A special election will be held later this year for Senate District 43, which straddles Oklahoma and Cleveland counties, but will be swallowed up by five neighboring districts for the 2012 elections. The change is a result of the Senate’s redistricting plan, Senate Bill 821, which is on its way to Gov. Mary Fallin for approval. District 43 Sen. Jim Reynolds, R-Oklahoma City, won election as Cleveland County treasurer in November. Reynolds said Wednesday his attorneys are preparing a resignation letter from his Senate seat that would be effective the first week of July.

Read more from this NewsOK article at

See also: Before and after animated redistricting maps from Data Watch

Don’t blame us: Legislature passes the buck while passing the bucks

The budget deal is done, and nearly every state agency is receiving another round of funding reductions. That leaves an important question: what programs will be cut to make up the loss? How cuts are distributed will have a huge effect on state services, but the Legislature seems to be abandoning its responsibility to make these hard decisions. In previous years, the Legislature would approve budget limit bills directing agencies on how to spend state dollars. That changed last year, when leadership chose not to run budget limit bills for most agencies. This year there are less than a handful.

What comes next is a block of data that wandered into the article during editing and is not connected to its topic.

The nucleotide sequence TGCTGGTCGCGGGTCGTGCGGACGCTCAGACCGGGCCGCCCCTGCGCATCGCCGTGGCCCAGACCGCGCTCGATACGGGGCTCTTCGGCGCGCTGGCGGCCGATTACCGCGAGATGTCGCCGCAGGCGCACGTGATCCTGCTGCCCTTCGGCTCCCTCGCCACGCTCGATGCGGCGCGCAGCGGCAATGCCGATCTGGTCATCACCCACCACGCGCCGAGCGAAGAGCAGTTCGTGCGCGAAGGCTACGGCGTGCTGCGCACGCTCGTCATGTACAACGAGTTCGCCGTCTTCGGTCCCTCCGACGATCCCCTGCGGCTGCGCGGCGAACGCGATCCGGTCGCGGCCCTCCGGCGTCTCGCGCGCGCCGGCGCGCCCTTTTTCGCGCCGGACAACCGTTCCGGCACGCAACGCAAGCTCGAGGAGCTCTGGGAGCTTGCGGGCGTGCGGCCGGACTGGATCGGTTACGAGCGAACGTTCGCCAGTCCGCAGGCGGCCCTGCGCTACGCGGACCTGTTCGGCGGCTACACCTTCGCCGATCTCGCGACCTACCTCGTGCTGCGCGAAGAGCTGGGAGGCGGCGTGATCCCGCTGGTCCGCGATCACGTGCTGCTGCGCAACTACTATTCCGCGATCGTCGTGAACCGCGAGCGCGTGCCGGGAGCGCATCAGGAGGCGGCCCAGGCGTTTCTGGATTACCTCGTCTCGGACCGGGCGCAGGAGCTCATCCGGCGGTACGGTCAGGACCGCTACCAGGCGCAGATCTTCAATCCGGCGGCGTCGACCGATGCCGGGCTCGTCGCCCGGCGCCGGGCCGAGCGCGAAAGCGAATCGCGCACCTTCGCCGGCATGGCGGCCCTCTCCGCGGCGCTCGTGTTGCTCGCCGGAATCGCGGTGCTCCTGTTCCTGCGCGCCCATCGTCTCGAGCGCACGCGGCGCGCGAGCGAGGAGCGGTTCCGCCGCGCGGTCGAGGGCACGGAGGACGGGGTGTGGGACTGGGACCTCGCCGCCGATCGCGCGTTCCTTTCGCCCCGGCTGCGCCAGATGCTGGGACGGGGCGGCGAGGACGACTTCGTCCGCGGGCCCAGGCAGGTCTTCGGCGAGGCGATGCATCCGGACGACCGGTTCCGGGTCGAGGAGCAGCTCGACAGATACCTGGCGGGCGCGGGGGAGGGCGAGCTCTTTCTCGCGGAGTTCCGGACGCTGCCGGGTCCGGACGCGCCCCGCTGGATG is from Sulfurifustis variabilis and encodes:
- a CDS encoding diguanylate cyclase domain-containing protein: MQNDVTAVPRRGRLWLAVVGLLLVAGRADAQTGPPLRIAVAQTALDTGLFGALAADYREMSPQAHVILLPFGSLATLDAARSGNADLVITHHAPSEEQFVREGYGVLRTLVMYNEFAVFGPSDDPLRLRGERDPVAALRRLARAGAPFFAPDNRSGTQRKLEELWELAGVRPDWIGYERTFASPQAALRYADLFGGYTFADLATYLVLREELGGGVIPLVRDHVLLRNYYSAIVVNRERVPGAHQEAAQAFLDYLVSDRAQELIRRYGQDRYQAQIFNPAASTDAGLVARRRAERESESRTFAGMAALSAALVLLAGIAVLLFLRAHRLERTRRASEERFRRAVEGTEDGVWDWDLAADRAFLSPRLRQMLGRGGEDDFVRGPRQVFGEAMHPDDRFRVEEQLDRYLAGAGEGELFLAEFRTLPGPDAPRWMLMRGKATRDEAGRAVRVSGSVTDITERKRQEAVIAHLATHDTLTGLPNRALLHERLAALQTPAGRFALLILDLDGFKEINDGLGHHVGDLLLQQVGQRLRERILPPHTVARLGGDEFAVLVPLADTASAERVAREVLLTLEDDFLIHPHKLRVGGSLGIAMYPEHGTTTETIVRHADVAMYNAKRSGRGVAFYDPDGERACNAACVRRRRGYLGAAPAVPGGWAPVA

Read more from the OK Policy Blog at

Pawnee cafe owner sworn in as mayor despite conviction

The saga of Chris Linder’s controversial bid to be Pawnee’s mayor isn’t over. Linder won the April 5 election but was delayed in taking office after questions were raised about his qualifications because of a felony conviction in Arizona. He’s vowing to fight for the office, even if he has to take the battle to court. Linder said he is not performing the mayor’s duties and will wait for the outcome of a Monday special City Council meeting, which includes an item for discussing his qualifications.

Read more from this Tulsa World article at

Bill denying compensation to uninsured accident victims goes to governor